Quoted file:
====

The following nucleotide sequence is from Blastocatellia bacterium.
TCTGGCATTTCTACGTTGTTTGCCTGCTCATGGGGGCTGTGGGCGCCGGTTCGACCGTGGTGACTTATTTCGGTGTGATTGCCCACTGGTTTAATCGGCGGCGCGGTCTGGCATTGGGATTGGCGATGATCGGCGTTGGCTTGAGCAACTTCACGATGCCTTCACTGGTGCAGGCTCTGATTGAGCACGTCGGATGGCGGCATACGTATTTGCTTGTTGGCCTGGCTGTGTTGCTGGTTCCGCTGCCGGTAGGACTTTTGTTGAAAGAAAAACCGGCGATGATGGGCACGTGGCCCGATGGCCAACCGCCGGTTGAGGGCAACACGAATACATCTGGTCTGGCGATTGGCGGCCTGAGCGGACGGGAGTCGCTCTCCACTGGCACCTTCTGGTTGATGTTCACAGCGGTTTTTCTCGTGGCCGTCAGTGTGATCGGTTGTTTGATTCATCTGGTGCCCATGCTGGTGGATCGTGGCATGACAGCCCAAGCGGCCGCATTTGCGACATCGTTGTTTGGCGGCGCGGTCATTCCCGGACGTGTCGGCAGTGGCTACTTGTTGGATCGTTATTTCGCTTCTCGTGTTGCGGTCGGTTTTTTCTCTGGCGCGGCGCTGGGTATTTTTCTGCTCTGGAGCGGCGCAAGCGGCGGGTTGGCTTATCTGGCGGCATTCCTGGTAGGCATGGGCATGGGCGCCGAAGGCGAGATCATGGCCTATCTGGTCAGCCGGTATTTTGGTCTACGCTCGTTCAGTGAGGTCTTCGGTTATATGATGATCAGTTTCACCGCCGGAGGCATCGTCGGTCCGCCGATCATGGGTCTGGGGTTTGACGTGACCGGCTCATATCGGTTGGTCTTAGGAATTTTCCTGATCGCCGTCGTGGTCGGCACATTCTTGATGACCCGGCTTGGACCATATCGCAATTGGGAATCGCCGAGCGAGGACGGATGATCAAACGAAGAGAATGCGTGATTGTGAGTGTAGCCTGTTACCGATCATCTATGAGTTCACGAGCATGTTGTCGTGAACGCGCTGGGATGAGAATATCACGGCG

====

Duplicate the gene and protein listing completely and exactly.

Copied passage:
The following nucleotide sequence is from Blastocatellia bacterium.
TCTGGCATTTCTACGTTGTTTGCCTGCTCATGGGGGCTGTGGGCGCCGGTTCGACCGTGGTGACTTATTTCGGTGTGATTGCCCACTGGTTTAATCGGCGGCGCGGTCTGGCATTGGGATTGGCGATGATCGGCGTTGGCTTGAGCAACTTCACGATGCCTTCACTGGTGCAGGCTCTGATTGAGCACGTCGGATGGCGGCATACGTATTTGCTTGTTGGCCTGGCTGTGTTGCTGGTTCCGCTGCCGGTAGGACTTTTGTTGAAAGAAAAACCGGCGATGATGGGCACGTGGCCCGATGGCCAACCGCCGGTTGAGGGCAACACGAATACATCTGGTCTGGCGATTGGCGGCCTGAGCGGACGGGAGTCGCTCTCCACTGGCACCTTCTGGTTGATGTTCACAGCGGTTTTTCTCGTGGCCGTCAGTGTGATCGGTTGTTTGATTCATCTGGTGCCCATGCTGGTGGATCGTGGCATGACAGCCCAAGCGGCCGCATTTGCGACATCGTTGTTTGGCGGCGCGGTCATTCCCGGACGTGTCGGCAGTGGCTACTTGTTGGATCGTTATTTCGCTTCTCGTGTTGCGGTCGGTTTTTTCTCTGGCGCGGCGCTGGGTATTTTTCTGCTCTGGAGCGGCGCAAGCGGCGGGTTGGCTTATCTGGCGGCATTCCTGGTAGGCATGGGCATGGGCGCCGAAGGCGAGATCATGGCCTATCTGGTCAGCCGGTATTTTGGTCTACGCTCGTTCAGTGAGGTCTTCGGTTATATGATGATCAGTTTCACCGCCGGAGGCATCGTCGGTCCGCCGATCATGGGTCTGGGGTTTGACGTGACCGGCTCATATCGGTTGGTCTTAGGAATTTTCCTGATCGCCGTCGTGGTCGGCACATTCTTGATGACCCGGCTTGGACCATATCGCAATTGGGAATCGCCGAGCGAGGACGGATGATCAAACGAAGAGAATGCGTGATTGTGAGTGTAGCCTGTTACCGATCATCTATGAGTTCACGAGCATGTTGTCGTGAACGCGCTGGGATGAGAATATCACGGCG